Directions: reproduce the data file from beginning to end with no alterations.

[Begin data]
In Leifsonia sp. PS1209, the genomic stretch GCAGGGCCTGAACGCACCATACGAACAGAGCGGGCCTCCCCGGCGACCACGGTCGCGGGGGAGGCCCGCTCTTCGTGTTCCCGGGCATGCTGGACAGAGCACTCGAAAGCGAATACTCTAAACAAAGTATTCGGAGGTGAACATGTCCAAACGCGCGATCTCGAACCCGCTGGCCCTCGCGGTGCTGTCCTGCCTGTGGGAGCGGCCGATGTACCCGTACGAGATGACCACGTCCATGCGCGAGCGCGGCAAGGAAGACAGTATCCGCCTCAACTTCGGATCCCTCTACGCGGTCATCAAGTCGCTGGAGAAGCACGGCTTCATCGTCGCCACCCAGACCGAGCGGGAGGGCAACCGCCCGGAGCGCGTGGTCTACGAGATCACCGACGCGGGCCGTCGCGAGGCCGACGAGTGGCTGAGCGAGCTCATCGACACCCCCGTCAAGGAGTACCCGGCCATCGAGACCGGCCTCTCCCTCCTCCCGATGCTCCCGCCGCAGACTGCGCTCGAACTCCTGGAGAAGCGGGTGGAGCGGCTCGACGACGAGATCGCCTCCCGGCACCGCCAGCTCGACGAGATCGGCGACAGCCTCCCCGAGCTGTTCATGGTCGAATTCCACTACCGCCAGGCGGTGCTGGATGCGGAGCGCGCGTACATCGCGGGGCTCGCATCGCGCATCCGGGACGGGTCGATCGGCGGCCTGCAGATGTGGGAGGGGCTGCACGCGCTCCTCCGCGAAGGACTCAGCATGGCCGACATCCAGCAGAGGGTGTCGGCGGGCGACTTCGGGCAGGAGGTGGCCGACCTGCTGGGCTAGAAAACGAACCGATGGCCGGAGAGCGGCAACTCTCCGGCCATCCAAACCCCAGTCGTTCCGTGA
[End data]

In Leifsonia sp. PS1209, the genomic stretch GCAGGGCCTGAACGCACCATACGAACAGAGCGGGCCTCCCCGGCGACCACGGTCGCGGGGGAGGCCCGCTCTTCGTGTTCCCGGGCATGCTGGACAGAGCACTCGAAAGCGAATACTCTAAACAAAGTATTCGGAGGTGAACATGTCCAAACGCGCGATCTCGAACCCGCTGGCCCTCGCGGTGCTGTCCTGCCTGTGGGAGCGGCCGATGTACCCGTACGAGATGACCACGTCCATGCGCGAGCGCGGCAAGGAAGACAGTATCCGCCTCAACTTCGGATCCCTCTACGCGGTCATCAAGTCGCTGGAGAAGCACGGCTTCATCGTCGCCACCCAGACCGAGCGGGAGGGCAACCGCCCGGAGCGCGTGGTCTACGAGATCACCGACGCGGGCCGTCGCGAGGCCGACGAGTGGCTGAGCGAGCTCATCGACACCCCCGTCAAGGAGTACCCGGCCATCGAGACCGGCCTCTCCCTCCTCCCGATGCTCCCGCCGCAGACTGCGCTCGAACTCCTGGAGAAGCGGGTGGAGCGGCTCGACGACGAGATCGCCTCCCGGCACCGCCAGCTCGACGAGATCGGCGACAGCCTCCCCGAGCTGTTCATGGTCGAATTCCACTACCGCCAGGCGGTGCTGGATGCGGAGCGCGCGTACATCGCGGGGCTCGCATCGCGCATCCGGGACGGGTCGATCGGCGGCCTGCAGATGTGGGAGGGGCTGCACGCGCTCCTCCGCGAAGGACTCAGCATGGCCGACATCCAGCAGAGGGTGTCGGCGGGCGACTTCGGGCAGGAGGTGGCCGACCTGCTGGGCTAGAAAACGAACCGATGGCCGGAGAGCGGCAACTCTCCGGCCATCCAAACCCCAGTCGTTCCGTGA